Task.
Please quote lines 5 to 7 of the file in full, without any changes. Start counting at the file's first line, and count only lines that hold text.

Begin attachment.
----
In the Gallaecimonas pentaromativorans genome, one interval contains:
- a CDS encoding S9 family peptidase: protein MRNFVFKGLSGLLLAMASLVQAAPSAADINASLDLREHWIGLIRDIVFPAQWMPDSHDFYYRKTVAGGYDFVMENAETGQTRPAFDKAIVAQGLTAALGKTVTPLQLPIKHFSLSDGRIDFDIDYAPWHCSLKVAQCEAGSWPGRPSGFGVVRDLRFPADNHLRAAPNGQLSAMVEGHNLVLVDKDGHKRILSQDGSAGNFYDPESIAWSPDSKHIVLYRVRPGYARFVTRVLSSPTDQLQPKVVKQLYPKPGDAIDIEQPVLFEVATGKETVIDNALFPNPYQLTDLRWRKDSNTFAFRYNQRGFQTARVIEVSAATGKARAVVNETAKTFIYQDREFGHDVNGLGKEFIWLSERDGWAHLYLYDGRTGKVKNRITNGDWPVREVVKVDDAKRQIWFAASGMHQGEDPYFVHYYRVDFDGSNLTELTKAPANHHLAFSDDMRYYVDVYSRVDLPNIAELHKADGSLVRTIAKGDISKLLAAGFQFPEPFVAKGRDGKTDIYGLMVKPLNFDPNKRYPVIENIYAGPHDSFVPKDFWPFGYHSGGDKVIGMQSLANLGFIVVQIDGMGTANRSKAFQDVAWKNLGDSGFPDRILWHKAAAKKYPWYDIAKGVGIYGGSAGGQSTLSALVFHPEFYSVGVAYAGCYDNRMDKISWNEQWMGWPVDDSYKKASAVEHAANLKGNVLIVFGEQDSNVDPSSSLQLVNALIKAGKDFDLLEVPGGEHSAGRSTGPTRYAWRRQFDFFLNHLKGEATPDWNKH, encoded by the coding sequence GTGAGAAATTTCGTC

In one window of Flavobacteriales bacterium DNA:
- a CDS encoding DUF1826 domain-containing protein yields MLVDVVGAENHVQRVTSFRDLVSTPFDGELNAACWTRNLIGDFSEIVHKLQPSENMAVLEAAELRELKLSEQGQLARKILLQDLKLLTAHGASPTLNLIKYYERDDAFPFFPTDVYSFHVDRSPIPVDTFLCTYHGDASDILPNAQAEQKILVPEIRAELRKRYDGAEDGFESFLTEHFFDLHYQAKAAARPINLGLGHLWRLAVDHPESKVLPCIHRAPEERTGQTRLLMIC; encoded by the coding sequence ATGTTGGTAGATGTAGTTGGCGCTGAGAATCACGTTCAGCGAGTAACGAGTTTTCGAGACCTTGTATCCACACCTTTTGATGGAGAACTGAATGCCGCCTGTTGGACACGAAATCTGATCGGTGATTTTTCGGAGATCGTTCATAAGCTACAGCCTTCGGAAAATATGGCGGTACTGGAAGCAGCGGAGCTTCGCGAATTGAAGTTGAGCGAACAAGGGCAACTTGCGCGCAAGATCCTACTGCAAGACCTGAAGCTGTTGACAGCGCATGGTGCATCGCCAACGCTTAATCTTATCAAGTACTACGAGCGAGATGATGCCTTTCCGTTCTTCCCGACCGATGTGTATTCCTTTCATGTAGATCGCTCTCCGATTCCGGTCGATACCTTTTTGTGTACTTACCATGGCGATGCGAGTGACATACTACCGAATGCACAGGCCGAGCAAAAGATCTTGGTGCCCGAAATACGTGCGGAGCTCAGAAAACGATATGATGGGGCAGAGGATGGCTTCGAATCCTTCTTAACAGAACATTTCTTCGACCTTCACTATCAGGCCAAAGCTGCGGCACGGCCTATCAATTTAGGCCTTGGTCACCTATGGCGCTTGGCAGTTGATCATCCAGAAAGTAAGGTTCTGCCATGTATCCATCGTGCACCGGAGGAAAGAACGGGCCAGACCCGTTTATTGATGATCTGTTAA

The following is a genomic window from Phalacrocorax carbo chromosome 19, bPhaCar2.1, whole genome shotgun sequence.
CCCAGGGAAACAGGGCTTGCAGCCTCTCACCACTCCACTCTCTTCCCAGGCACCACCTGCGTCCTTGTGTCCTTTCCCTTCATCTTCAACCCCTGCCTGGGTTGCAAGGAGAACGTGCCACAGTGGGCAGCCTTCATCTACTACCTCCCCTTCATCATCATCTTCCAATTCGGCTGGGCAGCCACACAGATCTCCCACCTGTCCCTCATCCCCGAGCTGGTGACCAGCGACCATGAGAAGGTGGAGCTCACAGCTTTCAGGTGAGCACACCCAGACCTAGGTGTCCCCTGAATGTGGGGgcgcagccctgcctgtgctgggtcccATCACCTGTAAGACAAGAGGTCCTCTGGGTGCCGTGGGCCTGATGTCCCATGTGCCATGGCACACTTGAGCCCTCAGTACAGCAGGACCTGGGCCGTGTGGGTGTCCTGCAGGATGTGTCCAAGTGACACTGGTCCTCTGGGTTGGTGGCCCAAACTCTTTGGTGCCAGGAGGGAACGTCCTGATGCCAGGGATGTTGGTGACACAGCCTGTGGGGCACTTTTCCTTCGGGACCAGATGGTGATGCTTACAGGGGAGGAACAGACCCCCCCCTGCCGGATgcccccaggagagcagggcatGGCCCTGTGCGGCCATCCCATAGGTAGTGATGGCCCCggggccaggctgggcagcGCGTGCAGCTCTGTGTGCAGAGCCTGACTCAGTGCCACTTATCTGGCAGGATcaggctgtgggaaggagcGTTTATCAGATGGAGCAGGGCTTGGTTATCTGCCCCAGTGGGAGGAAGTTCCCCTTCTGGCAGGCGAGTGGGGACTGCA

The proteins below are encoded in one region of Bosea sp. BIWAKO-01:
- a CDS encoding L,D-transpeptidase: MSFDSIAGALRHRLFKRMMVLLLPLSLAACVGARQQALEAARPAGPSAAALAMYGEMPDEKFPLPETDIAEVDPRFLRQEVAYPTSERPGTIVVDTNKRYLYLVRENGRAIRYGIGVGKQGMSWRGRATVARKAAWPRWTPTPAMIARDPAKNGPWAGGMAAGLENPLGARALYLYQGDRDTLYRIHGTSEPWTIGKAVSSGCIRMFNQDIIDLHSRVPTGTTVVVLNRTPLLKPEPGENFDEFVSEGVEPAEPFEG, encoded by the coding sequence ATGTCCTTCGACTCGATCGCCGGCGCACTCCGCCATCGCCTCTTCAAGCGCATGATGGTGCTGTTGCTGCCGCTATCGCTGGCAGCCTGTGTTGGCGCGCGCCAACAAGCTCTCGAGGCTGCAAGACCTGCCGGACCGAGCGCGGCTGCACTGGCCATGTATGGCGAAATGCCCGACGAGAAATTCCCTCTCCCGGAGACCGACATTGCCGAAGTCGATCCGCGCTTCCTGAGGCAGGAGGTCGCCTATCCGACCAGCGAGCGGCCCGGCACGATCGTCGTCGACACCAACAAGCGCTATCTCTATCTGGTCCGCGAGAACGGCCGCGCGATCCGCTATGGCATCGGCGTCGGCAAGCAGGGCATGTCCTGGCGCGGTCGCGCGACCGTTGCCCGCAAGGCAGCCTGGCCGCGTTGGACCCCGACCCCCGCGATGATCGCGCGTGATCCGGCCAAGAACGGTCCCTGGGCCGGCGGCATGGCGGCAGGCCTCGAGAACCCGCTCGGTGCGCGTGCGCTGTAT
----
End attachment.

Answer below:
The following is a genomic window from Phalacrocorax carbo chromosome 19, bPhaCar2.1, whole genome shotgun sequence.
CCCAGGGAAACAGGGCTTGCAGCCTCTCACCACTCCACTCTCTTCCCAGGCACCACCTGCGTCCTTGTGTCCTTTCCCTTCATCTTCAACCCCTGCCTGGGTTGCAAGGAGAACGTGCCACAGTGGGCAGCCTTCATCTACTACCTCCCCTTCATCATCATCTTCCAATTCGGCTGGGCAGCCACACAGATCTCCCACCTGTCCCTCATCCCCGAGCTGGTGACCAGCGACCATGAGAAGGTGGAGCTCACAGCTTTCAGGTGAGCACACCCAGACCTAGGTGTCCCCTGAATGTGGGGgcgcagccctgcctgtgctgggtcccATCACCTGTAAGACAAGAGGTCCTCTGGGTGCCGTGGGCCTGATGTCCCATGTGCCATGGCACACTTGAGCCCTCAGTACAGCAGGACCTGGGCCGTGTGGGTGTCCTGCAGGATGTGTCCAAGTGACACTGGTCCTCTGGGTTGGTGGCCCAAACTCTTTGGTGCCAGGAGGGAACGTCCTGATGCCAGGGATGTTGGTGACACAGCCTGTGGGGCACTTTTCCTTCGGGACCAGATGGTGATGCTTACAGGGGAGGAACAGACCCCCCCCTGCCGGATgcccccaggagagcagggcatGGCCCTGTGCGGCCATCCCATAGGTAGTGATGGCCCCggggccaggctgggcagcGCGTGCAGCTCTGTGTGCAGAGCCTGACTCAGTGCCACTTATCTGGCAGGATcaggctgtgggaaggagcGTTTATCAGATGGAGCAGGGCTTGGTTATCTGCCCCAGTGGGAGGAAGTTCCCCTTCTGGCAGGCGAGTGGGGACTGCA

The proteins below are encoded in one region of Bosea sp. BIWAKO-01: